Across the river in Bolivia
Once in Bolivia, after drinking a couple of beers and talk for a while, we decided to keep moving and do not spend the night in Villazón. The truth is that I didn’t even know what the fuck I was doing in Bolivia. But the people I have met, at least knew what locations were the best to visit. Our first parade for the night was going to be a little town in the middle of the mountains called Tupiza.
After a couple of hours in a bus, we arrived. It was dark already and everybody was exhausted. So we checked in at the first hostel we found, left the backpack and went for dinner. It is impossible to remember what we ate or where – I used to have notes from that first trip but I cannot find them now – But, we ate something, drunk something and slept in the hostel.
Next morning, with the daylight, the town was alive. As many travellers should know, the first morning in a foreign country or city, is beautiful. New things are all around and you are full of energy, ready to discover and explore. Or completely hangover and looking desperately for a place to eat breakfast.
When we were getting ready to go out and buy groceries and the bus tickets to the next parade, the girl who was sleeping in our shared room, woke up. She was evidently a foreigner. With just a “hola” was enough to figure it out. Because I am very friendly and curious I talked to her. She was Finnish but she spoke Spanish pretty well. I invited her to join us for breakfast and she accepted.
Apparently, there were various famous locations in Bolivia that everybody visited. One of them was Salar de Uyuni, our next destination. Merja, the Finnish girl told me a lot of things about Bolivia and Peru because she had been there before. Indeed she have had travelled Latin America for 9 months. Sadly she was going to Buenos Aires in a couple of days. But we exchanged emails just in case we crossed paths again in Argentina. That same day, we left to Uyuni.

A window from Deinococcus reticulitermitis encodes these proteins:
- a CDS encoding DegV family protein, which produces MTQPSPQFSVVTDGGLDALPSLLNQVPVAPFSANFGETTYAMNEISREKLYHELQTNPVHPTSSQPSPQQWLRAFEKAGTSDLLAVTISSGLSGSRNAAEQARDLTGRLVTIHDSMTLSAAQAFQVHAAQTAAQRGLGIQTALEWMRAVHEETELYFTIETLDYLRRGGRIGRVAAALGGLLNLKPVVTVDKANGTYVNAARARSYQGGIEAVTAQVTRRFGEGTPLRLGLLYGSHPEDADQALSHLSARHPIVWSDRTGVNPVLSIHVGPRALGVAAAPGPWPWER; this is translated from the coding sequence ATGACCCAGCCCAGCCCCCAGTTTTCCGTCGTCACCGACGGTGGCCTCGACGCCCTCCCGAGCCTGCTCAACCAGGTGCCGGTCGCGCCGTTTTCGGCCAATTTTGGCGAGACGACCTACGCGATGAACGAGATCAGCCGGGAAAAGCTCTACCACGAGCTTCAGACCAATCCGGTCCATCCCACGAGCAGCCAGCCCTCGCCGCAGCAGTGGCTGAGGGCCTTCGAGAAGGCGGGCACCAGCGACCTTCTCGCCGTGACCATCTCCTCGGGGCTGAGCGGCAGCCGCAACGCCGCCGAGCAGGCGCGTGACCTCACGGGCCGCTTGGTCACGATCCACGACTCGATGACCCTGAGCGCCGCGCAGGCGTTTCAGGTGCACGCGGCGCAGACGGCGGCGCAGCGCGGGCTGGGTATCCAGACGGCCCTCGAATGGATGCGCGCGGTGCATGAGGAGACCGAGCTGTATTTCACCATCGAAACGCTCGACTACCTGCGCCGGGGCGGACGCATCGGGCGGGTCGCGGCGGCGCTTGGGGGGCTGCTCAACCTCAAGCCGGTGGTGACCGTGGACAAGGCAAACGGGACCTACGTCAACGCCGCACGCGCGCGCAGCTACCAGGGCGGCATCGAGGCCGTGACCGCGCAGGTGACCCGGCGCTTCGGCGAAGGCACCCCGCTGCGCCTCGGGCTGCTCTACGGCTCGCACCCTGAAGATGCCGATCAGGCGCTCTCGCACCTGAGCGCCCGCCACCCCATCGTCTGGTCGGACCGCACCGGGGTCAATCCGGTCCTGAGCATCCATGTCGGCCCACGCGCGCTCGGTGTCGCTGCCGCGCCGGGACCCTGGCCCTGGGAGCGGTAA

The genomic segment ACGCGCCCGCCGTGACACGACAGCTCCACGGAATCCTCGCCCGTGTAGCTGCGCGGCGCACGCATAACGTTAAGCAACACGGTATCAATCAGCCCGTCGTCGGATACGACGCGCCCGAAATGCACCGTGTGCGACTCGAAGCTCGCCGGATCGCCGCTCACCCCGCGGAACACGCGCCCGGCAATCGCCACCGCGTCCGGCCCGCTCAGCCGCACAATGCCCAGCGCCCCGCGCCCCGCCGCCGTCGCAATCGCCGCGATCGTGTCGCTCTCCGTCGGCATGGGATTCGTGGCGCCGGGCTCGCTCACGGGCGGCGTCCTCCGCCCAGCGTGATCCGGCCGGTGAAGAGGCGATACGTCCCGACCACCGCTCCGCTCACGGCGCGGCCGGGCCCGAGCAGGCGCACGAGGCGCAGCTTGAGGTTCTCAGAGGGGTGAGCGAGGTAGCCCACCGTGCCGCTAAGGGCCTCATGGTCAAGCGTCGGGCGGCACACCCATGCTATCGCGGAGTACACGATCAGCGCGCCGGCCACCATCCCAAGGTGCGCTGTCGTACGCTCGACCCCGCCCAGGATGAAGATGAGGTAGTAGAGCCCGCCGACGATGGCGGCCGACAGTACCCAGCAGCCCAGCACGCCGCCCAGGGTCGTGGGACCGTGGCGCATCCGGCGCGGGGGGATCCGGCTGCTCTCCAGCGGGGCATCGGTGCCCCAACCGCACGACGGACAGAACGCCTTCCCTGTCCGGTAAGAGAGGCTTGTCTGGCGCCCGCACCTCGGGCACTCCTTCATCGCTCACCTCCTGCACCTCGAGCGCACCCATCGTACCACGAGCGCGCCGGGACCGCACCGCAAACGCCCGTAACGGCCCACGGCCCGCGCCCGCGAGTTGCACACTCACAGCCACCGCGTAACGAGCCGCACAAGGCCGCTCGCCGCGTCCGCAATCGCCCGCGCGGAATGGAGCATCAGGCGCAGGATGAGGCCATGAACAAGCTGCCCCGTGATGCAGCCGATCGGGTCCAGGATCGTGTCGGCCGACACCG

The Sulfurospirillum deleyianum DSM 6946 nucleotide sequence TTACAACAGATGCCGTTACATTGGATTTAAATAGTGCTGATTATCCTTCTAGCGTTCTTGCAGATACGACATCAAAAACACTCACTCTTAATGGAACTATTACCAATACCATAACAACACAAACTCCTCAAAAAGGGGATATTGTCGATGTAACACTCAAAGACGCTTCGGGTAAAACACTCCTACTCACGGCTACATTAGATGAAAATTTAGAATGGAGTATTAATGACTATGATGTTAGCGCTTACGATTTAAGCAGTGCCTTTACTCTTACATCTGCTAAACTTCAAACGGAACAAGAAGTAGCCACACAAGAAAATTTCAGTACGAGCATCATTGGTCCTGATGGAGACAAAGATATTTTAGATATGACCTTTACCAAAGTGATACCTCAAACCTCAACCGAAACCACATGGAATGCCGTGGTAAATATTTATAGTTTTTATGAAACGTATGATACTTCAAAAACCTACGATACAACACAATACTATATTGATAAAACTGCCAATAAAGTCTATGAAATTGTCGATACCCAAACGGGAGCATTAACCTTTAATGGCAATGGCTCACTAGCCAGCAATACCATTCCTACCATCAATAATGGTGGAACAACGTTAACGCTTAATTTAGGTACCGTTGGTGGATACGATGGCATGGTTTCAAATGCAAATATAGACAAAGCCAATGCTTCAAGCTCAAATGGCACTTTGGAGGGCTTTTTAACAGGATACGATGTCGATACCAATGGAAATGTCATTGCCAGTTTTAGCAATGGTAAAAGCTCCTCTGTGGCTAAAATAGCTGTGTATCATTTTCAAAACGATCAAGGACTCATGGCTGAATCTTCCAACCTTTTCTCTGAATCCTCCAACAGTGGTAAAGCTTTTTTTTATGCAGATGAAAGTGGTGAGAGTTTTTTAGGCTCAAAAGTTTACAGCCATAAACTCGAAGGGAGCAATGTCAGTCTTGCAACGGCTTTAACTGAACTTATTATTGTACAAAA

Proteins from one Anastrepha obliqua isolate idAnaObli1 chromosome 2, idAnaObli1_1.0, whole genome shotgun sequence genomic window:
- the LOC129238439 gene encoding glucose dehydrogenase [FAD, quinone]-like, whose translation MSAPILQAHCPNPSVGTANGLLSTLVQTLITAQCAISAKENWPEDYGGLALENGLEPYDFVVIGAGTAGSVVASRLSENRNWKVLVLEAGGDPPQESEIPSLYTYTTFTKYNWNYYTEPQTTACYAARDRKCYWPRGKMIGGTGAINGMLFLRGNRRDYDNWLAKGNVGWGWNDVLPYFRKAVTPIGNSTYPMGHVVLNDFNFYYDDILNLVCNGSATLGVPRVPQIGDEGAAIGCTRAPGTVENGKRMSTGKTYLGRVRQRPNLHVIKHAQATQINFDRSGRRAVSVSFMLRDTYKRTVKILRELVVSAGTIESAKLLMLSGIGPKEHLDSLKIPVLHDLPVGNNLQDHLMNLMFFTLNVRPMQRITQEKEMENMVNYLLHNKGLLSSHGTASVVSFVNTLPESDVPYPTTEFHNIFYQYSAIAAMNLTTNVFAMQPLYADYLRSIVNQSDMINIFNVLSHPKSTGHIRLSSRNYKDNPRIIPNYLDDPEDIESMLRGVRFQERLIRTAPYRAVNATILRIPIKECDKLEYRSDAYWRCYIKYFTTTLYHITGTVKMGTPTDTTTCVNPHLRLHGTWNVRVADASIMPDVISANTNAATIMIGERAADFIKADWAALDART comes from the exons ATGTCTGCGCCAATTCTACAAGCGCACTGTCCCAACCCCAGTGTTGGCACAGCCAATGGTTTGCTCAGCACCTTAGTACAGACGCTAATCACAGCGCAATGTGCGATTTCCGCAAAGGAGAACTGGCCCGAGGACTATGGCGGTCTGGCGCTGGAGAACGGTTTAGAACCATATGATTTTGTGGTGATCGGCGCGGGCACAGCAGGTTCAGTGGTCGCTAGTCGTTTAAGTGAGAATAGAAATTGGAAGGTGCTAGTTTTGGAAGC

“Where the Sun burns from below”
206 km North direction and we were in Uyuni, right when the sun starts to disappear behind the horizon. Same routine again; find a place to stay, get ready and get out for dinner and something to drink. Bad thing was that this time I drank more than some. And not any drink, this was dangerous shit, high-octane whisky, more known as Bolivian Whisky. The fuel of the Potosi exploited miners.
Like the last town, Uyuni was empty during the night. But we managed to find a restaurant where I had my first encounter with really spicy food, although I was careful and had just a tiny taste of this red powerful mix of Bolivian peppers.
With full belies, we went to a bar and started drinking. I only had vague memories of that night. However I remember very well the moment that the fucking waiter said; “Hey kid, do you wanna try a local drink ? – bring it on!” I probably said. And it was there that he took from behind the bar this mysterious unlabeled bottle that seemed to belong to a pharmacy and not a bar.
Believe or not, that drink had 96% alcohol. It is something terrible that people shouldn’t drink if they want to live longer than 30 years old. Next day I was in incredible pain, specially my head that felt like it was constantly hammered. Bad news were that we had to go to for a tour into the salt flats. I cannot believe today that I didn’t reject the plan and just stayed all day in bed.
Well… it was a nightmare. Being inside a 4×4 truck constantly bouncing trough a fucking salt desert, with an angry driver asking you all the time if you were going to puke. When we got out of the car to make the stupid pictures, the sun was unbelievable hot. It burned everywhere, you couldn’t hide, you are walking on a natural mirror. Eventually that terrible adventure ended and we came back to town where we got ready for our next bus trip. Destination; Potosi.